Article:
Shale gas is not a threat, it is an opportunity. The whole world will benefit from US coal fired power stations to shift to natural gas, thereby appreciably reducing their CO2 emissions. And Europe should act appropriately in return: by decoupling gas prices from oil prices, and make headway in its own direction, the biobased economy.
The US do not go all out for shale gas. They also maintain major programs for solar and wind energy, and for second generation biofuels. Then, which opportunities does Europe have? If we are going to import cheap coal from the US for our power stations, that might be an adequate answer for the time being, and we will profit somewhat on the financial side – but it does not resolve our CO2 problem. How can we find a positive answer within the framework of the market economy? Right now, EU gas prices are rather high compared to US gas prices, as in the EU the gas price is still coupled to the oil price. In my opinion, we should decouple these prices as quickly as possible. I presume that the gas selling countries, in particular Russia and in a later stage the area around the Caspian Sea, would react by lowering their gas prices, in order to frustrate a possible development of European shale gas, and also in order to stay competitive with coal in Europe. Given the situation that one has a lot of gas, and the infrastructure being almost finished, substitution of coal is an easy way to sell more gas, i.e. natural gas in this case!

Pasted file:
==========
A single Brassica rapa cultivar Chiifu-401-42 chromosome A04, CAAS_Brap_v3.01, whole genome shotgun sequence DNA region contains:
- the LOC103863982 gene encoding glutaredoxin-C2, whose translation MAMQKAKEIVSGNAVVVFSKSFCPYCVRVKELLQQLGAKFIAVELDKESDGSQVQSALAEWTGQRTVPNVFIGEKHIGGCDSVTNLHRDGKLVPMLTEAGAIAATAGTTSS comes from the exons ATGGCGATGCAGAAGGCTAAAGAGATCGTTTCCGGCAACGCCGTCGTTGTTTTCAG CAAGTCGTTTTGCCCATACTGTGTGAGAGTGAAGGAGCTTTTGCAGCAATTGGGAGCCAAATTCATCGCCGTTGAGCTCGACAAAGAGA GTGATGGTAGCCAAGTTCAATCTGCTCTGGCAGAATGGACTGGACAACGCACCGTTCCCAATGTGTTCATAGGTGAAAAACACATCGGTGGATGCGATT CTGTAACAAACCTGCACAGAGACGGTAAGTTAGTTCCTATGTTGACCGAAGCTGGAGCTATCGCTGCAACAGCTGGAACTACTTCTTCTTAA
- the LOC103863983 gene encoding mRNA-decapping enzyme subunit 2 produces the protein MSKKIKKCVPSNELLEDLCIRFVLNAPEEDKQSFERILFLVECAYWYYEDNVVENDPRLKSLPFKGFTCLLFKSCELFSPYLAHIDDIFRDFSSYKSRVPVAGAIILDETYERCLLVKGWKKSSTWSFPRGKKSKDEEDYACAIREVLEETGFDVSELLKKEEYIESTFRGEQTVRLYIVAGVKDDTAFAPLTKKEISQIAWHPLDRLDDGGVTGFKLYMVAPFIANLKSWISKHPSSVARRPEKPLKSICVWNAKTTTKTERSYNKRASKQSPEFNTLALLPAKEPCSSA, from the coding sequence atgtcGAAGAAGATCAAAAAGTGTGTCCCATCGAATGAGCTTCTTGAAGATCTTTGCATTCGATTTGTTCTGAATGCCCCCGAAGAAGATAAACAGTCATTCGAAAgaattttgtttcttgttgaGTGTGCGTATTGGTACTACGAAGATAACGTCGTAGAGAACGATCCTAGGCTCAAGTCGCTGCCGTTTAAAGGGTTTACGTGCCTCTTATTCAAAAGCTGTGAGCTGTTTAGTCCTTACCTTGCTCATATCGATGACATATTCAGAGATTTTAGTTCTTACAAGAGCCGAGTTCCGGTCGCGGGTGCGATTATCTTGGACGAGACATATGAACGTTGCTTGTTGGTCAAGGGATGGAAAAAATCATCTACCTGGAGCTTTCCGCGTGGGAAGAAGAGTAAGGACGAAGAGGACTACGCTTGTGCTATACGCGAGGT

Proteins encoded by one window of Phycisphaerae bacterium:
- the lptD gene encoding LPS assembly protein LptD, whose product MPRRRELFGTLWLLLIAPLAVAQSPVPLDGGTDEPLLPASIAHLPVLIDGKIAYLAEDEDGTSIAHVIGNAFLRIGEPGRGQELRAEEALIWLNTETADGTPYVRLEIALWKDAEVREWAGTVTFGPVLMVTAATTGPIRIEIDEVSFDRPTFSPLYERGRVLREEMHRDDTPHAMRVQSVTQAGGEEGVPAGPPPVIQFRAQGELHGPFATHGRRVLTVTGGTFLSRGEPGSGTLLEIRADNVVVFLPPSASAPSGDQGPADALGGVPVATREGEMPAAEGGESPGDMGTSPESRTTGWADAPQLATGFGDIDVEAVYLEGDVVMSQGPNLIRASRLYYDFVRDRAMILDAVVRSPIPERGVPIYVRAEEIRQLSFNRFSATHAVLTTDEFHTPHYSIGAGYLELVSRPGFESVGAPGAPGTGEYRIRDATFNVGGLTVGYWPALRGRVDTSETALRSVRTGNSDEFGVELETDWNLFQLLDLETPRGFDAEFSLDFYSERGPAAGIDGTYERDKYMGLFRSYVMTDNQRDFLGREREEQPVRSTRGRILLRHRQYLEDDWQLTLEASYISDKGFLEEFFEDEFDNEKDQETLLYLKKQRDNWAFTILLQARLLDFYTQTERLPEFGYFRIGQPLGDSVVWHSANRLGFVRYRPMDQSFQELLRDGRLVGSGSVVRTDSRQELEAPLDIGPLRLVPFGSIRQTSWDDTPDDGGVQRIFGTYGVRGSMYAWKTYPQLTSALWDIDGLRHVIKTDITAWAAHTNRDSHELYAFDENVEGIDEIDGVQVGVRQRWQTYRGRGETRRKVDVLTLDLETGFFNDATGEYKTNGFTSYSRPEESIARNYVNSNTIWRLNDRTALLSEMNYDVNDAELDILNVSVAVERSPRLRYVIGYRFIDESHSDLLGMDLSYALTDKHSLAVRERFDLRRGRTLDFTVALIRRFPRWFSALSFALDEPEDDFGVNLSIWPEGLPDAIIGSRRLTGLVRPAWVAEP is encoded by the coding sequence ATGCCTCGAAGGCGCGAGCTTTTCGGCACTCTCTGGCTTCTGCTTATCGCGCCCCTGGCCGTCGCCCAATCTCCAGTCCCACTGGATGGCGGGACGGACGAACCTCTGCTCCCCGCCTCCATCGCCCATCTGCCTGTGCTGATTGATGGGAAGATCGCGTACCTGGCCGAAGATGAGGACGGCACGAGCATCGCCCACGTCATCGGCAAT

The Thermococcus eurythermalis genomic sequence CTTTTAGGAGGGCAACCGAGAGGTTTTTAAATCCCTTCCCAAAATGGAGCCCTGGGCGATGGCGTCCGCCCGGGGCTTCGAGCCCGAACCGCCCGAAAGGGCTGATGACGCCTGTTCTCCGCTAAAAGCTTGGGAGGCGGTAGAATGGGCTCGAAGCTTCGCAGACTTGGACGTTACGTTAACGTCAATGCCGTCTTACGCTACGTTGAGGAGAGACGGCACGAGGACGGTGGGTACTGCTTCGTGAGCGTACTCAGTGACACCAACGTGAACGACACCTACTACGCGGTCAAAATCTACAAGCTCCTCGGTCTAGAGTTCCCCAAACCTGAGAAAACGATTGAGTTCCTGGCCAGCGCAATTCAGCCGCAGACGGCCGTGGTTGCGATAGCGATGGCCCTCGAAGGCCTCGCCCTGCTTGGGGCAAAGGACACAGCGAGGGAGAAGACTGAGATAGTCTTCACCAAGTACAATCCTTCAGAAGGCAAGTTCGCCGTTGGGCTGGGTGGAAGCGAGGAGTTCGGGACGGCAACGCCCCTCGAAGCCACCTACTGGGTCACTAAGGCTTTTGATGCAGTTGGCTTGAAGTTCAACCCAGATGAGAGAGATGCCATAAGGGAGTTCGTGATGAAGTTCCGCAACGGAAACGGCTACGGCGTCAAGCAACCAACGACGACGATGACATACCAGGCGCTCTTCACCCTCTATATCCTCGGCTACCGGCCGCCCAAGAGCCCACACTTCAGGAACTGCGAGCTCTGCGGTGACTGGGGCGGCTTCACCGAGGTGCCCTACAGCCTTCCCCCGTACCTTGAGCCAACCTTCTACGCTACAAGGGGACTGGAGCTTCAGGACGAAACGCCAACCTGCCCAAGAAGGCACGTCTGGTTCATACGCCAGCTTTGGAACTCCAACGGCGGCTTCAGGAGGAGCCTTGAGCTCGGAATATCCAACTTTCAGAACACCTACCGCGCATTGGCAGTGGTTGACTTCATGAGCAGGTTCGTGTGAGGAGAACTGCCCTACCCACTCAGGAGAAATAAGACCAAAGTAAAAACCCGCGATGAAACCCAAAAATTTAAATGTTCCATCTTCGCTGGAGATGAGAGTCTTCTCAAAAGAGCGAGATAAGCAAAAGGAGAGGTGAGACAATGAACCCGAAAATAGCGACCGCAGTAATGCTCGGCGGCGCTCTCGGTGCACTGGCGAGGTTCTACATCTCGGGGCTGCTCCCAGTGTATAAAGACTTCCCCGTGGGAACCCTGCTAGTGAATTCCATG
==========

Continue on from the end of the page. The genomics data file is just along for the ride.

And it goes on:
Europe should concentrate on specialties
The developments in American chemical industry on the basis of shale gas simply confirm a trend from the seventies onwards, when in the Middle East cheap feedstock was used for chemical industries. The surprise is that development and expansion now take place in the US, but if the Americans would not have developed shale gas, a similar expansion of chemical industry would have occurred elsewhere in the world. The demand for ethylene keeps growing almost twice as fast as world economy, i.e. at 3 to 4% annually. That boils down to an additional ethylene capacity of 4 to 5 million tons per year, again and again. The announced US ethylene crackers will not really destabilize the balance of supply and demand in the world.
European chemical industry will not grow much in ethylene volume in the next few years. But opportunities will keep coming up in specialties, and Europe should make use of them. In particular, it should valorize to the maximum the opportunities from further specialization in fossil chemistry, and from the biobased economy. On the basis of the right vision, chemical industry might reap a lot of benefits in Europe and stay a vibrant industry in – we sometimes seem to forget – the largest trading block in the world, Europe. For Europe, that implies that we will have to remain the frontrunner in producing chemical products with the lowest CO2 footprint, and the highest possible value.